She’s “Losing It” and not ashamed to talk about it. Outspoken comedian Ruby Wax will be performing her new stand up show at the Lincoln Theatre Royal on Thursday, April 29th.
The show follows a successful 25 years in the world of comedy and Wax is keen to keep reinventing her shows and use music expressively: “It isn’t stand-up and it isn’t cabaret, we were trying to make a new form.”
Wax says the music is used as a soundtrack to the show, much like in a film, to add feeling to her show.
“I’ve always wanted to reinvent, so I did that in TV. Then I couldn’t think of anything after reality TV and that was me flummoxed. I thought: ‘Well, I have to reinvent something’, so I reinvented myself and went to school and learned psychology and now I’m studying neuroscience,” she says.
So what exactly is “Losing It” about? Wax believes it to be a kind of instruction manual: “When you become a mother or a father or a teenager, you can sometimes feel like an outsider, and you need some sort of guide as to how to fit in.
“A lot of people think ‘how do I become a successful businessman’ or ‘how do I carry off a certain lifestyle?’ We get samples in magazines, but we don’t actually know how to do it as people. So the show throws up questions and I give the answers which are hilarious but true.”
Having recently turned to neuroscience, the subject unsurprisingly plays a big part in the show, though the focus isn’t all about mental illness: “The stress is that this isn’t a show for mentally ill people or a lecture on depression,” Wax says, “I never mention the word depression. It’s about our own foibles and the truth about them without being embarrassed.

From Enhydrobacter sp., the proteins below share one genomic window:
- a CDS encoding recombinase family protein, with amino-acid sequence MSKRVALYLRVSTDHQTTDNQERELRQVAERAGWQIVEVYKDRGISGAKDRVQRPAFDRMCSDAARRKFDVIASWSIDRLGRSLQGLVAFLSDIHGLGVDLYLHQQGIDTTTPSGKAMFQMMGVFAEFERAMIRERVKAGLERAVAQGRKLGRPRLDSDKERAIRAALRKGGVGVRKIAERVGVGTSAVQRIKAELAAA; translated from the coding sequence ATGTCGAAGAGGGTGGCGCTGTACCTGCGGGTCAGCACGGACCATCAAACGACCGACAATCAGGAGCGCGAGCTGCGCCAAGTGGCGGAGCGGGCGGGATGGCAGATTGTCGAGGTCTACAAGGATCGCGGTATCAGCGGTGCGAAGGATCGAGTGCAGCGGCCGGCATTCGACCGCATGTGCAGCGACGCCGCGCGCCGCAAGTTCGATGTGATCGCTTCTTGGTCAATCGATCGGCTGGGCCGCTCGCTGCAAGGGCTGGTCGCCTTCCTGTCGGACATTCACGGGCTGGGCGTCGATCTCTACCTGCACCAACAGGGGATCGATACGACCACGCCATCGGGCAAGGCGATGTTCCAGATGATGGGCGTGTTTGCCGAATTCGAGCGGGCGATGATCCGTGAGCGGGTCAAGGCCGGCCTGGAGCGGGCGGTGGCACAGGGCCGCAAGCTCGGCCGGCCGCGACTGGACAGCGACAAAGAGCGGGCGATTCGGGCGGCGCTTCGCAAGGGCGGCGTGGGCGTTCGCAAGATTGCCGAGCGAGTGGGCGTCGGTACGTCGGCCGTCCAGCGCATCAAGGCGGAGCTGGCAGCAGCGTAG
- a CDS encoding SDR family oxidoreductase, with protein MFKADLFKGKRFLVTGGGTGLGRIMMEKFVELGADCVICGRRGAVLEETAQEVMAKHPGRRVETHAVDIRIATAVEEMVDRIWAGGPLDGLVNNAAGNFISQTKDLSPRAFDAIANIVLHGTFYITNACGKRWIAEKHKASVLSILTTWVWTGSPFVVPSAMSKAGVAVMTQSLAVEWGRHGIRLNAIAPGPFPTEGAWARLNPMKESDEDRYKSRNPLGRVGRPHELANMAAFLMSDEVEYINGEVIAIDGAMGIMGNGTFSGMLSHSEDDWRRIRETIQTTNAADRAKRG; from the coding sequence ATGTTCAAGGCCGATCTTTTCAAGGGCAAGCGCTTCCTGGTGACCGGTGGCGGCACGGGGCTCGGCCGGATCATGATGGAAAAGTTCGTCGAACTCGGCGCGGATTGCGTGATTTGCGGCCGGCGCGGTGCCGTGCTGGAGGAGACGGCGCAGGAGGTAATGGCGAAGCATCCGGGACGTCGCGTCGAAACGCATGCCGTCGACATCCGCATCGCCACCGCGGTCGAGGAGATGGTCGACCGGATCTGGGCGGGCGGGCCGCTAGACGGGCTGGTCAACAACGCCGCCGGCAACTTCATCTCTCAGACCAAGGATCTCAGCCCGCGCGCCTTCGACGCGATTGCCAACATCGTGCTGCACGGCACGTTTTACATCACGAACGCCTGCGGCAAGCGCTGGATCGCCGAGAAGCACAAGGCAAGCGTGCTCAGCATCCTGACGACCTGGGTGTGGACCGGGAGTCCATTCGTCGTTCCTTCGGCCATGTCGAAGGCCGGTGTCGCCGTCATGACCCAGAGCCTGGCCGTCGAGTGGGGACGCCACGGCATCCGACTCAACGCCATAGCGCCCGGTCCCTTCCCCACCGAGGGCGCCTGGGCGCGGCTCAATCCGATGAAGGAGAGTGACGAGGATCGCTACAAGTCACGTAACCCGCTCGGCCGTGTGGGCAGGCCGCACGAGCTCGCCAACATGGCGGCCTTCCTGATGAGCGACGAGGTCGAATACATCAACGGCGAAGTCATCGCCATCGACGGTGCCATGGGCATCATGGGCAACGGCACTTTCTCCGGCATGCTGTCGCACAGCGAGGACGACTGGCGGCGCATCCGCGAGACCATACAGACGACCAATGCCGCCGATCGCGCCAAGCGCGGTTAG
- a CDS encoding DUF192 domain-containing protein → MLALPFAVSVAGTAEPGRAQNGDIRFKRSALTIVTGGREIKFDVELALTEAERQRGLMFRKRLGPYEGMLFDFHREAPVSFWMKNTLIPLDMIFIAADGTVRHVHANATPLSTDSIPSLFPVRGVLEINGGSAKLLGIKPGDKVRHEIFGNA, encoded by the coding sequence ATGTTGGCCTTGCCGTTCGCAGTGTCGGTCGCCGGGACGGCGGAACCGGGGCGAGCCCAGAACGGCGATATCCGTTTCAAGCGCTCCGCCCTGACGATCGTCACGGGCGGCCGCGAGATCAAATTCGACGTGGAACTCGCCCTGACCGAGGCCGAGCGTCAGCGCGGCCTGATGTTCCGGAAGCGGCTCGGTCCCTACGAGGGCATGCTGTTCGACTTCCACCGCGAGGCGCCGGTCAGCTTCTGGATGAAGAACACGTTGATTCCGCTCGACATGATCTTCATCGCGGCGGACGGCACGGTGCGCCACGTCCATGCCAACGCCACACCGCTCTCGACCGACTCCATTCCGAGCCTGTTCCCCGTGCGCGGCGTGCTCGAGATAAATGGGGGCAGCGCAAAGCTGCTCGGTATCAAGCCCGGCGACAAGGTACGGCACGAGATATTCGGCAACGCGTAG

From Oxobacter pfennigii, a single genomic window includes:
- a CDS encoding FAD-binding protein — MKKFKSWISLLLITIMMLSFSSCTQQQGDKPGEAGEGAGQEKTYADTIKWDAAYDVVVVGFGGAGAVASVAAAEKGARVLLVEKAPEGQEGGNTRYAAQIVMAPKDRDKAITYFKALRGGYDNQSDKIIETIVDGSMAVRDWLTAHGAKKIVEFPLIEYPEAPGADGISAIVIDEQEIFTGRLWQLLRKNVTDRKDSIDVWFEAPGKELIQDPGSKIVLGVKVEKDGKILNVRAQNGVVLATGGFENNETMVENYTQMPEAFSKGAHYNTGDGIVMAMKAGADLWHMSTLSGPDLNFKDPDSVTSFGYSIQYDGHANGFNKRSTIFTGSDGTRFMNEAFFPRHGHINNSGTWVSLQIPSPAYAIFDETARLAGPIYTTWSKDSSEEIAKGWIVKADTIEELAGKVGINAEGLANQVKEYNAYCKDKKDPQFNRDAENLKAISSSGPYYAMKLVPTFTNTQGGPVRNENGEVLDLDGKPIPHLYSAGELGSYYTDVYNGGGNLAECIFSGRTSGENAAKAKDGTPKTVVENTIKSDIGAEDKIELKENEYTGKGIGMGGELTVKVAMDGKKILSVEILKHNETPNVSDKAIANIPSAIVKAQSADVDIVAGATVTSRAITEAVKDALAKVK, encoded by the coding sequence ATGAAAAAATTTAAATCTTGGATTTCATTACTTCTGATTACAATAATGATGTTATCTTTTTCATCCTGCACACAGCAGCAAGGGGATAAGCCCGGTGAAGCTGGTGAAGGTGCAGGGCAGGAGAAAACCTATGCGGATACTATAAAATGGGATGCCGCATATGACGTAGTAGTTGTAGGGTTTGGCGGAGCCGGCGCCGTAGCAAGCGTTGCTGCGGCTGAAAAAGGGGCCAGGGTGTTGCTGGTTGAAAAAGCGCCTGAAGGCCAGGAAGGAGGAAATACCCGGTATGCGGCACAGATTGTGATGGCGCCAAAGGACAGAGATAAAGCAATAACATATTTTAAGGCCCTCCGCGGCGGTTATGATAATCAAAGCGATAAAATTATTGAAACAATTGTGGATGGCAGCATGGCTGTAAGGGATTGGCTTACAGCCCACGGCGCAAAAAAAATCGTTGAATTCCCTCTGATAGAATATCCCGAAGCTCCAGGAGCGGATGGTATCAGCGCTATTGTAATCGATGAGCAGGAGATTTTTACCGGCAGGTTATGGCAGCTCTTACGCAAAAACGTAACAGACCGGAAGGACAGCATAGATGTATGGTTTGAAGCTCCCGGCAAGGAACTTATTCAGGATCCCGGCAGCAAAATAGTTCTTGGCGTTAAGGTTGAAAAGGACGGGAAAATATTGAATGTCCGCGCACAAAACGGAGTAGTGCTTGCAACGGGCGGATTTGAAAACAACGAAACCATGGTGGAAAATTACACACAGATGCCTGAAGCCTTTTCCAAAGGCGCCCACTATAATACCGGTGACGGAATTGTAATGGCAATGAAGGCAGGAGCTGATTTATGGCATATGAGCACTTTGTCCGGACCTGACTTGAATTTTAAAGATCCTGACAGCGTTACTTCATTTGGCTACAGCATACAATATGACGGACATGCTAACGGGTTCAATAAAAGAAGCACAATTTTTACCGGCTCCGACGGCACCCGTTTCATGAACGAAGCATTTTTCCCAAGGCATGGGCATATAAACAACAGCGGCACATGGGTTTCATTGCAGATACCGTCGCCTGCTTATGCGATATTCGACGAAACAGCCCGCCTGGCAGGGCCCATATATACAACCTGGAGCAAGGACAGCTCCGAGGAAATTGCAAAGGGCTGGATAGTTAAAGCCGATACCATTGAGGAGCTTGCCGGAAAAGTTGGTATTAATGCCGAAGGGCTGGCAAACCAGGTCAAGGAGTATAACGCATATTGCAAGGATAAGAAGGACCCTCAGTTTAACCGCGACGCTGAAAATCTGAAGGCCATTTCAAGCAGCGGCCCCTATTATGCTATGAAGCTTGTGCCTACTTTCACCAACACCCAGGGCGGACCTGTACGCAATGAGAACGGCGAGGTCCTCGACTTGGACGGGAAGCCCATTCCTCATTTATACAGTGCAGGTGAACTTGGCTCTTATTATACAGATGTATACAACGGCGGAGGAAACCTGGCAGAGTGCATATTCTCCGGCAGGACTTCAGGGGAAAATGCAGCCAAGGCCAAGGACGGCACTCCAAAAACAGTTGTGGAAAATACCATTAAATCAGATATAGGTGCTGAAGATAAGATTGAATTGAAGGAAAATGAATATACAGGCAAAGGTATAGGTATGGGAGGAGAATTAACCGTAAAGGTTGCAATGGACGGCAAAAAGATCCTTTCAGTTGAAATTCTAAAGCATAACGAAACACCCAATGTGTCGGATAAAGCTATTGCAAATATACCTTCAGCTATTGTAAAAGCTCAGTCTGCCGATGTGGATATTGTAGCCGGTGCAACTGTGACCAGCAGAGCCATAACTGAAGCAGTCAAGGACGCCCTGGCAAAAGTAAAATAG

“In the very end of the show, I reveal I need to find out how my brain works in order to understand myself. That’s the way the world is going now. I think everyone in the world is interested to know how the brain works.”
The comedienne is very passionate about work for the mentally ill with a donation being made to Comic Relief for every ticket sold. “It makes you feel like you’re putting your money where your mouth is. With Comic Relief you can always trace what they’re doing, so that makes me feel more secure. At least you know where the money is going,” Wax says.
“With mental illness, the numbers are going up and it’s not something you can pretend doesn’t exist – it now affects one in four people. And it’s primarily because nobody wants to talk about it.”
Quite clearly Wax isn’t one of those people and it will be no holds barred when she performs her show in Lincoln.
Tickets for the show are £18 and £20.